How kids can help

While the Earth Rangers challenge may be over, there are lots of ways to practice food-saving measures at home.

Kids can try freezing their leftovers for later or using scraps of vegetables and leftover chicken bones to make their own soup stocks.

Composting items like eggshells and coffee grinds instead of throwing them in the trash is also an option.

Many municipalities in Canada have composting pick-up, just like recycling, so you don’t have to do it yourself.

Jagger Gordon, a chef from Toronto, Ontario, has a lot of experience with reducing food waste.

He created an app called Feed It Forward that helps connect people who have food to give away with volunteers who distribute it to people in need.

  A man holds a box of vegetables in front of a white van that says “Feed It Forward: Food Rescue.”

Chef Jagger Gordon stands with a box of rescued food in front of his Food Rescue truck in Toronto, Ontario. (Image submitted by Jagger Gordon)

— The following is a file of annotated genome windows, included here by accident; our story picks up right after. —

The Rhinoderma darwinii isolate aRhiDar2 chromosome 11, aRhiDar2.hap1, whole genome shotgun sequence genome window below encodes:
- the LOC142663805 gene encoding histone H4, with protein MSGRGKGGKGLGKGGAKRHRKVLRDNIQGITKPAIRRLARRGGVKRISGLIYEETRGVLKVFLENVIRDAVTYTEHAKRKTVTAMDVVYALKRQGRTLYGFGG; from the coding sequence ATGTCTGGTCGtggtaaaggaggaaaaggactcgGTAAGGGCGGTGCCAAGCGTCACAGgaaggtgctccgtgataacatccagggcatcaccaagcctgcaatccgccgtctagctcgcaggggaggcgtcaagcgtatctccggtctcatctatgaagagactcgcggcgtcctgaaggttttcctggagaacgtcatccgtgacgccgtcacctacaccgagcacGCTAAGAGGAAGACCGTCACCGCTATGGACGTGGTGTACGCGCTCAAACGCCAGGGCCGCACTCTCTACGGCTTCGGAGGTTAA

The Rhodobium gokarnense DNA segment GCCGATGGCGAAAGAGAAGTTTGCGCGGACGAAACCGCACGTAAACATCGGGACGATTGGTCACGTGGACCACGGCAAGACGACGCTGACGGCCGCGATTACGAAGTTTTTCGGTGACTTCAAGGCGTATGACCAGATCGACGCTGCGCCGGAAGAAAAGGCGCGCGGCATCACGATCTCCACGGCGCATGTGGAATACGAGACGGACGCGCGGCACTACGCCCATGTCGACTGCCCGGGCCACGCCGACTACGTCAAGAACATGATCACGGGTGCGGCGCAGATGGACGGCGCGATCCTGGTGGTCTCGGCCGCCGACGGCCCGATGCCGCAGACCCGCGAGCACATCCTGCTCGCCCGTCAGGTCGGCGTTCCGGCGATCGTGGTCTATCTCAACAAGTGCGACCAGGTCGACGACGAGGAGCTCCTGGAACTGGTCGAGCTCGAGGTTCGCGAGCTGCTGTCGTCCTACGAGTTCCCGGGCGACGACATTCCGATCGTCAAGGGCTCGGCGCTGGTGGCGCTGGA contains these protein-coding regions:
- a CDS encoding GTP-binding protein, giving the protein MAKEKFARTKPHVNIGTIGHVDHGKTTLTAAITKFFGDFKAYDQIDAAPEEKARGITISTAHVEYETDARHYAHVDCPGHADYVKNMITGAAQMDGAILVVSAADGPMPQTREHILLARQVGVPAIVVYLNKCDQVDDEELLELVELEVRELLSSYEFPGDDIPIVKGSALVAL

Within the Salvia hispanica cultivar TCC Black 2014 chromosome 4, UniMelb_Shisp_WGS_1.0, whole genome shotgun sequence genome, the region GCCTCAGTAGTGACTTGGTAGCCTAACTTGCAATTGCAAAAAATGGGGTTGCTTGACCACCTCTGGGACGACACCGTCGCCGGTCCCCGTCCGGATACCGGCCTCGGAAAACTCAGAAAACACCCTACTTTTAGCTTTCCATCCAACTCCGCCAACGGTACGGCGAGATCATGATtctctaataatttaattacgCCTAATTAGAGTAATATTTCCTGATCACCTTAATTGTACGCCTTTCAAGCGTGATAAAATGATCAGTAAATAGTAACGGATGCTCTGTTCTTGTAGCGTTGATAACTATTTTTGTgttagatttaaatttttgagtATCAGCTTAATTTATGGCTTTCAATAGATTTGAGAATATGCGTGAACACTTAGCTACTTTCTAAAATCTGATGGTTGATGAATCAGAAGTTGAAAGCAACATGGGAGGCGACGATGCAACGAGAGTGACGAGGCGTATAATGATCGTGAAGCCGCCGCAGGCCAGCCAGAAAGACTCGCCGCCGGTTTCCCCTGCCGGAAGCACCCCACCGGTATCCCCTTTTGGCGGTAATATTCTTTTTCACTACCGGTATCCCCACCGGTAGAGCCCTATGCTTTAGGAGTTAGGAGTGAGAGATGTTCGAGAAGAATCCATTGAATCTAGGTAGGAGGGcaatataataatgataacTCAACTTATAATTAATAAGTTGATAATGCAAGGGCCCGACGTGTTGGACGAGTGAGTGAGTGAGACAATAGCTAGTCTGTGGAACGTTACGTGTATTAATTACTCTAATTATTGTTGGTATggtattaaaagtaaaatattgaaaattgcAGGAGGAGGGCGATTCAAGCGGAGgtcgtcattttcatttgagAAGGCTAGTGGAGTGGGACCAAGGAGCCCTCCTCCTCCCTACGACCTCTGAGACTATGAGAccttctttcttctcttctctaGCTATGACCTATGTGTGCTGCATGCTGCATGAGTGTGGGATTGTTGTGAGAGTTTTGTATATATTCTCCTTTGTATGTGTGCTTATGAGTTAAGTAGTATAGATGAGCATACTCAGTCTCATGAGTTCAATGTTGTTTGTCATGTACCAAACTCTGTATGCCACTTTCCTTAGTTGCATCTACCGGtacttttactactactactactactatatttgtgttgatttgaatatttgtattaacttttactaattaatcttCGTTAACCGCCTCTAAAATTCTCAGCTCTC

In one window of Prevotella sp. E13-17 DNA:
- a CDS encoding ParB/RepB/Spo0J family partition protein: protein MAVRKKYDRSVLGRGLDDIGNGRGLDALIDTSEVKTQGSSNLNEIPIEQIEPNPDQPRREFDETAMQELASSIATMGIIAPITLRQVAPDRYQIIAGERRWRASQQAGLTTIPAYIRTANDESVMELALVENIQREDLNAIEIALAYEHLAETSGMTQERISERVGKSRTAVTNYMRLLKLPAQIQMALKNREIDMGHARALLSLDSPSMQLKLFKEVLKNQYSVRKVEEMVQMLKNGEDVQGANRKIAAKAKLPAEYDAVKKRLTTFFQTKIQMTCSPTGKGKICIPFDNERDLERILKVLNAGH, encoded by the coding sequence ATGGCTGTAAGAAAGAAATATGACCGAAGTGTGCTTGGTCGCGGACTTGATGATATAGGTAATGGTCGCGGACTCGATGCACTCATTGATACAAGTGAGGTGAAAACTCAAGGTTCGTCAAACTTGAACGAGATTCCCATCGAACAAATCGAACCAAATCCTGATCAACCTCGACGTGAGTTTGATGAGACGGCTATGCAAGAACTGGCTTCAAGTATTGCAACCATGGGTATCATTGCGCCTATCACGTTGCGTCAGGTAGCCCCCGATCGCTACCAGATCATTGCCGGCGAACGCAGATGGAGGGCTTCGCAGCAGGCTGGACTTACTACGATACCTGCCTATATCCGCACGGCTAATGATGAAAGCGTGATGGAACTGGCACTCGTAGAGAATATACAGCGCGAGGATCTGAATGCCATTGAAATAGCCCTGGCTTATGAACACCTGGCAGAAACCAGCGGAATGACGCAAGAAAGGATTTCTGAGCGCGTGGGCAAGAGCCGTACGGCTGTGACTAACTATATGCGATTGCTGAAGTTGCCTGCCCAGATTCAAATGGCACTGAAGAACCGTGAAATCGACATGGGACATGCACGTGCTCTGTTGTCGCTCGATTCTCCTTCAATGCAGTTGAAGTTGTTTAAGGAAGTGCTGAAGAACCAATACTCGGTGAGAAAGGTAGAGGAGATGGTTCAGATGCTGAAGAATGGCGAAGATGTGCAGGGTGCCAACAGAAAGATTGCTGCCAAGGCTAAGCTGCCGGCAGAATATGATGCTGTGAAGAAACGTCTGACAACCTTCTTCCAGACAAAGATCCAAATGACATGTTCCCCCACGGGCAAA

Gordon said the first step to reduce food waste is to get creative in the kitchen.

“See what’s being thrown in the garbage and think of creative ways that you could use it in a soup, stew, chili or a drink,” said Gordon.

Four kids stand in a kitchen.  The text reads: All Taste, No Waste!  The Earth Rangers Cookbook.

As part of the March challenge, Earth Rangers created the All Taste, No Waste! cookbook in partnership with Maple Leaf Foods chef Sam Lazuric. It features easy recipes for kids to use up leftovers and is available on the Earth Rangers website. (Image submitted by Earth Rangers)

“Just because a piece of fruit or vegetable is imperfect doesn’t mean it’s useless. Just cut off the bad bits and chop it up.”

Gordon encourages kids to challenge their parents and ask them, “What are we doing with our food?”